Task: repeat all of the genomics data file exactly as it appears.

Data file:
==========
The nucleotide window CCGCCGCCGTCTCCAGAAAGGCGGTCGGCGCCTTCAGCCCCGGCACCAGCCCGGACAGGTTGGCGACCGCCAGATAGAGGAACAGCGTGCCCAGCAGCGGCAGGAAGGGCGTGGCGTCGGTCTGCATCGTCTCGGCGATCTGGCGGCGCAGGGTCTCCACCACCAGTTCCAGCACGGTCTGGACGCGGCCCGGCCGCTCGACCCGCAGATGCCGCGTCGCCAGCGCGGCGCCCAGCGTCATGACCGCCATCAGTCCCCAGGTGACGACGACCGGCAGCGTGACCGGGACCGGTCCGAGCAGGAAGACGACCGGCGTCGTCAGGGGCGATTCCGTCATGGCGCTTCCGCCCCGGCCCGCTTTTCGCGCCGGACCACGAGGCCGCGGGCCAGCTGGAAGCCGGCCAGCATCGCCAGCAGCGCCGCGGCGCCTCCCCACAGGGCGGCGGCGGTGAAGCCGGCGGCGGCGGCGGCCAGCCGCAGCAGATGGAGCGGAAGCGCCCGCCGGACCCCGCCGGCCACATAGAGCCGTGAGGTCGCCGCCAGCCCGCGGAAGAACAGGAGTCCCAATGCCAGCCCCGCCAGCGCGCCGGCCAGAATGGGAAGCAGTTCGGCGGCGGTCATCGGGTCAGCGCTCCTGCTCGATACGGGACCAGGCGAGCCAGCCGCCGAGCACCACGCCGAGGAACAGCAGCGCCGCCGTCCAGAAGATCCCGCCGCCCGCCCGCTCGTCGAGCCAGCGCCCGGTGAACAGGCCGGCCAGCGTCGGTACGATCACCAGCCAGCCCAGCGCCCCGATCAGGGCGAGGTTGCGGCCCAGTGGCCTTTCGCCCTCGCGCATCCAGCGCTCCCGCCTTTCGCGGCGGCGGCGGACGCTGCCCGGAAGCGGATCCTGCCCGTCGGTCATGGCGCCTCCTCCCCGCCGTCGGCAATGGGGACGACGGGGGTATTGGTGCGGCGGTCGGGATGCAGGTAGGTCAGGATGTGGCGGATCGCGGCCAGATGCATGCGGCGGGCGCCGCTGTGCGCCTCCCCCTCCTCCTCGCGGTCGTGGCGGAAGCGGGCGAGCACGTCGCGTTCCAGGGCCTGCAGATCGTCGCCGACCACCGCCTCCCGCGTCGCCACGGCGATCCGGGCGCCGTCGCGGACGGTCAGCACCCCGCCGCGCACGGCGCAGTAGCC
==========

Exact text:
The nucleotide window CCGCCGCCGTCTCCAGAAAGGCGGTCGGCGCCTTCAGCCCCGGCACCAGCCCGGACAGGTTGGCGACCGCCAGATAGAGGAACAGCGTGCCCAGCAGCGGCAGGAAGGGCGTGGCGTCGGTCTGCATCGTCTCGGCGATCTGGCGGCGCAGGGTCTCCACCACCAGTTCCAGCACGGTCTGGACGCGGCCCGGCCGCTCGACCCGCAGATGCCGCGTCGCCAGCGCGGCGCCCAGCGTCATGACCGCCATCAGTCCCCAGGTGACGACGACCGGCAGCGTGACCGGGACCGGTCCGAGCAGGAAGACGACCGGCGTCGTCAGGGGCGATTCCGTCATGGCGCTTCCGCCCCGGCCCGCTTTTCGCGCCGGACCACGAGGCCGCGGGCCAGCTGGAAGCCGGCCAGCATCGCCAGCAGCGCCGCGGCGCCTCCCCACAGGGCGGCGGCGGTGAAGCCGGCGGCGGCGGCGGCCAGCCGCAGCAGATGGAGCGGAAGCGCCCGCCGGACCCCGCCGGCCACATAGAGCCGTGAGGTCGCCGCCAGCCCGCGGAAGAACAGGAGTCCCAATGCCAGCCCCGCCAGCGCGCCGGCCAGAATGGGAAGCAGTTCGGCGGCGGTCATCGGGTCAGCGCTCCTGCTCGATACGGGACCAGGCGAGCCAGCCGCCGAGCACCACGCCGAGGAACAGCAGCGCCGCCGTCCAGAAGATCCCGCCGCCCGCCCGCTCGTCGAGCCAGCGCCCGGTGAACAGGCCGGCCAGCGTCGGTACGATCACCAGCCAGCCCAGCGCCCCGATCAGGGCGAGGTTGCGGCCCAGTGGCCTTTCGCCCTCGCGCATCCAGCGCTCCCGCCTTTCGCGGCGGCGGCGGACGCTGCCCGGAAGCGGATCCTGCCCGTCGGTCATGGCGCCTCCTCCCCGCCGTCGGCAATGGGGACGACGGGGGTATTGGTGCGGCGGTCGGGATGCAGGTAGGTCAGGATGTGGCGGATCGCGGCCAGATGCATGCGGCGGGCGCCGCTGTGCGCCTCCCCCTCCTCCTCGCGGTCGTGGCGGAAGCGGGCGAGCACGTCGCGTTCCAGGGCCTGCAGATCGTCGCCGACCACCGCCTCCCGCGTCGCCACGGCGATCCGGGCGCCGTCGCGGACGGTCAGCACCCCGCCGCGCACGGCGCAGTAGCC